Age of Empires (1997)

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Title: Age of Empires (Video Game 1997)

Age of Empires (Video Game 1997) on IMDb 8.2/10

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Plot Keywords:

fictional war | See All (1) »

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Release Date:

15 October 1997 (USA)  »

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Followed by Age of Empires: The Rise of Rome (1998) See more »

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Review of the opening sequence;
21 February 2012 | by (The San Francisco Bay Area) – See all my reviews

This is not a computer game review, but a review of the custscenes and specifically the opening sequences.

I've played tons of computer games. From Coleco to Atari, to the Commodore 64, to the first Apple and PC games. Each had a kind of tantalizing art that drew you into the world the game was trying to portray. In the 70s and early 80s the games were fairly prosaic and, at times, just plain poor.

The more advanced computer technology got, the more the game designers pushed the envelopes with the scope, scale and artistry of the games they were designing. This included the introductory sequences. For me, the epitome of intros was Ensemble Studios' "Age of Empires".

We open with a panoramic travelling vista, and crane down and move in on a ruin, replete with an ancient warrior, still clutching his shield and weapon, as if this were his last act before having his life taken from him in the heat of battle.

We then dissolve to an earlier time, where we see perhaps our lifeless soldier brought back from the dead to reenact his final engagement with several thousand of his best friends and enemies. Each side pours into one another with symbolic blood lust, stemming from the desire to show the other side what real men are made of.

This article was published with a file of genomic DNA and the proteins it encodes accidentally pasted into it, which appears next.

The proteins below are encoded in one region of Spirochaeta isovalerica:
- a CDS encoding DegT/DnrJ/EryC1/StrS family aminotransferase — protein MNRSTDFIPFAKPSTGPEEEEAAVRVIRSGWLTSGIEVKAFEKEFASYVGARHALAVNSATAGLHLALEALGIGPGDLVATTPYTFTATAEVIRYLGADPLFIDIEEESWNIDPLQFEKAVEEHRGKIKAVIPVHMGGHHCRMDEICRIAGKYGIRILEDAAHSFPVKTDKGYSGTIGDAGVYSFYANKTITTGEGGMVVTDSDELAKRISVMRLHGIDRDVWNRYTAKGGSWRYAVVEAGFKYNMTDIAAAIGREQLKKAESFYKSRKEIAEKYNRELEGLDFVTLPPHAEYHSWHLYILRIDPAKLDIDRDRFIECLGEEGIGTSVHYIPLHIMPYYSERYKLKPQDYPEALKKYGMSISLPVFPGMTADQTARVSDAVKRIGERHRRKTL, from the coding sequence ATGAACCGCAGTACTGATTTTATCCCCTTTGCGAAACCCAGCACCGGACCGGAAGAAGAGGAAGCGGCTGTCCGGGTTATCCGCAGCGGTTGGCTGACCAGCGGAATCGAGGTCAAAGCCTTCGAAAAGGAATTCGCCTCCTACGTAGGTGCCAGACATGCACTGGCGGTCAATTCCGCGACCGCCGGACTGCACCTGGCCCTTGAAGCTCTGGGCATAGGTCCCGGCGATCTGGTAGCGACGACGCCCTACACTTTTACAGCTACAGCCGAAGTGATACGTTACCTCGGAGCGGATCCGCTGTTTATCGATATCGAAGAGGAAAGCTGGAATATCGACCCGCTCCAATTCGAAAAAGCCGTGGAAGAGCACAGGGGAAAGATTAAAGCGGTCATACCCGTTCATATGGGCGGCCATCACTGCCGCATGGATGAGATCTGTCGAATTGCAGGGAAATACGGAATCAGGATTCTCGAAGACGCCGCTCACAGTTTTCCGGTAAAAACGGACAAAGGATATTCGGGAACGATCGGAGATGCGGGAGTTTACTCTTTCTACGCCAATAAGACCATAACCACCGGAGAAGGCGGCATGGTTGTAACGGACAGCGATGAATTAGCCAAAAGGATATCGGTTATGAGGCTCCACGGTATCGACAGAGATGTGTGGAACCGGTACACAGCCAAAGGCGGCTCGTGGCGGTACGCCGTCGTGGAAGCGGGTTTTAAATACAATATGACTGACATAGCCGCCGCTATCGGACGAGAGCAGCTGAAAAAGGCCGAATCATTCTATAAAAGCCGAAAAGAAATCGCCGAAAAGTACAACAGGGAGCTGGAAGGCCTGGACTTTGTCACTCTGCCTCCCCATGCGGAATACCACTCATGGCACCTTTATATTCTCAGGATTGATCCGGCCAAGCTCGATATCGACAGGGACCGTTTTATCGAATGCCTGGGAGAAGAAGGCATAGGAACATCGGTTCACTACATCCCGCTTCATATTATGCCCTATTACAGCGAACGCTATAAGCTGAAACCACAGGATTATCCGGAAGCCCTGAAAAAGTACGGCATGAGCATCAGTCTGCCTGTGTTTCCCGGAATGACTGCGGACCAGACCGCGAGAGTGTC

We get glimpses of the preparation of battle, the opening stages of the battle, some of the battle itself in the form of a montage, only to end with a dissolve to the familiar skeleton we saw moments before the clash of armies on some forgotten plane laying outside some equally anonymous city of eons ago, now buried under time and sand.

To me, not only having been an avid player of the game, this opening sequence is really something to see. It gives us a narrative that is thought provoking and voyeuristic. We witness a slice of ancient history, albeit imaginary history, and are shown the long aftermath of that conflict that has been forgotten thousands of years hence.

What happened? What were these men like? Who were they? Why were they fighting? What happened afterwards? These are the feelings that should be running through you as you watch this marvelous, yet very brief, introductory sequence.

The game itself? I played it a great deal, but only because I was invited to join one of the many online clans. And I met many online friends there. But I was never a really huge fan of the game as such. A decent time waster.

But the state setting via the opening sequence? Superb.

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